Since all data written by a container at runtime is lost when the container is updated, log files should not be stored in the container itself. Even data volumes are not always available if several containers want to simultaneously write the same log file. A common solution here is a centralized log management system, for example with an ELK stack (we have guide on how to install ELK stack) . ELK stands for: Elasticsearch, which handles the data storage and acts as a search server; Logstash, which makes sure that the log files are read in and loaded into the search server; Kibana, wich ensures the evaluation or visualization of the log data. The advantages of a centralized log management system lie in the fact that Elasticsearch also allows fast log searches of large log volumes. In combination with Docker it is also possible to search the log files of several containers at the same time, so that not every single container has to be crawled. Another advantage is that the log files are still accessible after an exchange of the container. With tools like Logspout, Docker logs can be passed directly to Logstash, which then writes to Elasticsearch. It is only necessary that the application in the container transfers the logs to STDOUT or STDERR.
A problem in the DevOps area is the documentation of changes. On servers that deploy many applications simultaneously, it’s difficult to keep track of everything. Above all, changes to the configurations must be documented. Docker images are immutable and therefore not changeable. In order to change the configuration, the Dockerfile has to be adapted and a new container has to be built. Thus, the documentation about the configuration status of the container is immediately available. If one uses a version management for the Dockerfiles, also a full-fledged history/versioning over the configuration level. To document which container was started on which server, Docker can be combined with a configuration management system such as Chef/Puppet.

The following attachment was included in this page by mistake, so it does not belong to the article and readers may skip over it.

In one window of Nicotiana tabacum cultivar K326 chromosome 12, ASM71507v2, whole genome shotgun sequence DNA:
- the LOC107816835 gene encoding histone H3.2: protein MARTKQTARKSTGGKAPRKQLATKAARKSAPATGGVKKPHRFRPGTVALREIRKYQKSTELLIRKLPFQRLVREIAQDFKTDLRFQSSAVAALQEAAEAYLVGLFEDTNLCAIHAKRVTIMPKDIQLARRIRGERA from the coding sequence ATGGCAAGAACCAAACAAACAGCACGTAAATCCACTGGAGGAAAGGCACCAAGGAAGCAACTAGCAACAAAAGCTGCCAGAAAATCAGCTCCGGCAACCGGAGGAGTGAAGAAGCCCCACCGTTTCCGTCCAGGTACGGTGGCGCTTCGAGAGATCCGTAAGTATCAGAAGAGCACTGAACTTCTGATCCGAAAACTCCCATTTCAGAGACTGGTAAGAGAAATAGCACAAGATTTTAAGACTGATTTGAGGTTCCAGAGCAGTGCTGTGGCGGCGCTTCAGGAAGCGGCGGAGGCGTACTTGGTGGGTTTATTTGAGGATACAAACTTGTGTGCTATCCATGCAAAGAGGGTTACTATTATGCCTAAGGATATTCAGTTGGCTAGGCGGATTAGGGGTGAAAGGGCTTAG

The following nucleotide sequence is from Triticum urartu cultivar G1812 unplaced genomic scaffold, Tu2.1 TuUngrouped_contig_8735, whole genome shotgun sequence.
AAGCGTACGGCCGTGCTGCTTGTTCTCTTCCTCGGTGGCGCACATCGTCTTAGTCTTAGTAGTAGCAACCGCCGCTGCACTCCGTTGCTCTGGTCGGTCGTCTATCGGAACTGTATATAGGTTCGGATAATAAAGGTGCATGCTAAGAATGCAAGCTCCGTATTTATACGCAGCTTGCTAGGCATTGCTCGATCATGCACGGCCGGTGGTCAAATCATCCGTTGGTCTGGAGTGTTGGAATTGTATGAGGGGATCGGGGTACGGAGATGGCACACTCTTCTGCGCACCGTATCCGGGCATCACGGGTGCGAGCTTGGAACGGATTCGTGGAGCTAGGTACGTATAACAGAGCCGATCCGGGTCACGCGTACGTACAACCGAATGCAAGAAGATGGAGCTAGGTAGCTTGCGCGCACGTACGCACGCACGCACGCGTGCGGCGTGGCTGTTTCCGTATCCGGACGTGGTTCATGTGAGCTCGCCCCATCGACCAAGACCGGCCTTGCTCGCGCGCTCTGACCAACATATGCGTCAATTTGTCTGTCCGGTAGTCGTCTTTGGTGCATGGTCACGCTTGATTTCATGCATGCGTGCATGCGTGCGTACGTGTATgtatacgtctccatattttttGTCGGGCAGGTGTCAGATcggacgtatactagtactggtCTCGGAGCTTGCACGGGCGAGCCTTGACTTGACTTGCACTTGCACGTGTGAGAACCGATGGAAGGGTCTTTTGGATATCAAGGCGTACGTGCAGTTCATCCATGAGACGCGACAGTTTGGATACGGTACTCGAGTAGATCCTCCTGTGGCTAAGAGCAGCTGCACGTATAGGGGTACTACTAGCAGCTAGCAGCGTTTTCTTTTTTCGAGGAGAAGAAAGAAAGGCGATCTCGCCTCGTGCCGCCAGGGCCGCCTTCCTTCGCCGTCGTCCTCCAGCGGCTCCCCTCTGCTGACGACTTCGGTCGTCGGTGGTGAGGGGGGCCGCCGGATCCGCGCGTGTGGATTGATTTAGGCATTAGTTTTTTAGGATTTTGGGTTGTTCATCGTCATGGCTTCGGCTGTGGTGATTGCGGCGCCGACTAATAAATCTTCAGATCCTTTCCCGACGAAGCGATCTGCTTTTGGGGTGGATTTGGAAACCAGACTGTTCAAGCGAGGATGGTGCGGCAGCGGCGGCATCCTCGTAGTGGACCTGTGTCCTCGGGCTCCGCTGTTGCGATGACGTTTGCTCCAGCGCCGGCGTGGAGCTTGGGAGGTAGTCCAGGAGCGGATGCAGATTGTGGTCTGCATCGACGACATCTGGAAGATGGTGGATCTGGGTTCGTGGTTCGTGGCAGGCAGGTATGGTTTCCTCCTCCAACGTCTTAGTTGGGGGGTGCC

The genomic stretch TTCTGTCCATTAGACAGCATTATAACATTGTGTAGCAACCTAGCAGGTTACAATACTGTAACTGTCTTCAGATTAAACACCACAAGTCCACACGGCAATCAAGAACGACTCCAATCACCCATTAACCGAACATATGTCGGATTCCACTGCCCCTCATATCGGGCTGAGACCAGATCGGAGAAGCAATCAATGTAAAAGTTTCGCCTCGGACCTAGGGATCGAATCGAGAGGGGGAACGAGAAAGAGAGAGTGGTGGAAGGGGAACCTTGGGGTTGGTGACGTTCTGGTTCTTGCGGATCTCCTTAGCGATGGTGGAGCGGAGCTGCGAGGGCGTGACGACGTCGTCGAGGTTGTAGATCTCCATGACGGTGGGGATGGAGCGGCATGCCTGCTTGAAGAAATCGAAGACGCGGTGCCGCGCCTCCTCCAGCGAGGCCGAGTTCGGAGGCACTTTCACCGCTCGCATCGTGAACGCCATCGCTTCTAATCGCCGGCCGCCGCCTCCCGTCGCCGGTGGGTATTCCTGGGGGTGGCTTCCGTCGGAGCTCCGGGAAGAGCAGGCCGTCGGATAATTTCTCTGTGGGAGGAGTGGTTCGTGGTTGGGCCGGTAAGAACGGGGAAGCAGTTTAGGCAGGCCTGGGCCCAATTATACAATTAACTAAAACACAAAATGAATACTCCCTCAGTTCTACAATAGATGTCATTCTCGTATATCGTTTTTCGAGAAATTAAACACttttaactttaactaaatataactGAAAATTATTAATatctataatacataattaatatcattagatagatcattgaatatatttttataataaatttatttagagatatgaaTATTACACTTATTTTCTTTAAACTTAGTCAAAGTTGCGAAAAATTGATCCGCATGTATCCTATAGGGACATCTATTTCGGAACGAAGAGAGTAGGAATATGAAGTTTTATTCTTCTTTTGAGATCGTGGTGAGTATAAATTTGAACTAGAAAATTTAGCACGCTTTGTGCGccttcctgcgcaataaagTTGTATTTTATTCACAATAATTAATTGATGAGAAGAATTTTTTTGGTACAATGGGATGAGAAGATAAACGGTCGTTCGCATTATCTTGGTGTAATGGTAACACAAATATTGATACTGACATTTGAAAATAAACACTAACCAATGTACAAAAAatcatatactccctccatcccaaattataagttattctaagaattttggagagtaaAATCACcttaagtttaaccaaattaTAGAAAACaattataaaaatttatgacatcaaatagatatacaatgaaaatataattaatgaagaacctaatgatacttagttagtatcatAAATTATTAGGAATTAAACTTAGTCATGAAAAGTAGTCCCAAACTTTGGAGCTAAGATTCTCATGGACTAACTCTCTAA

Docker containers are always only responsible for one task. However, since applications usually consist of several components, these usually consist of several containers. For example, a webshop today may consist of Load balancer, Web Server, Database, Storage, Cache server. To avoid having to start all containers individually during deployment, docker provides a solution for launching multi-container applications with docker-compose. The configuration of the individual services is described in a
docker-compose.yml file in the project.
In conclusion, the use of DevOps is now indispensable in operations that have a development and operational area. The methods and tools that DevOps uses for coordination and deployment are very helpful in team collaboration and the release of new software.
Docker’s analysis has shown that Docker can address various issues such as scalability, security, and platform independence, making it an interesting and recommended software for DevOps. The automation and configuration of server components can also be optimally mapped with Docker. Since Docker can be used quickly and easily, it is a software that is already used in many companies and is highly recommended.
At end, Docker is just one of many tools that help DevOps support the development and operations teams. Docker alone is not the perfect solution for the optimal deployment process, with additional tools like Jenkins and Vagrant recommended to increase and speed up the release of software releases. Docker is a software that benefits from it’s large community. Security updates are made on a regular basis and the software is continually evolving. In conclusion, it can be said that the software will become more and more important in the future and the further development will probably cover even more topics.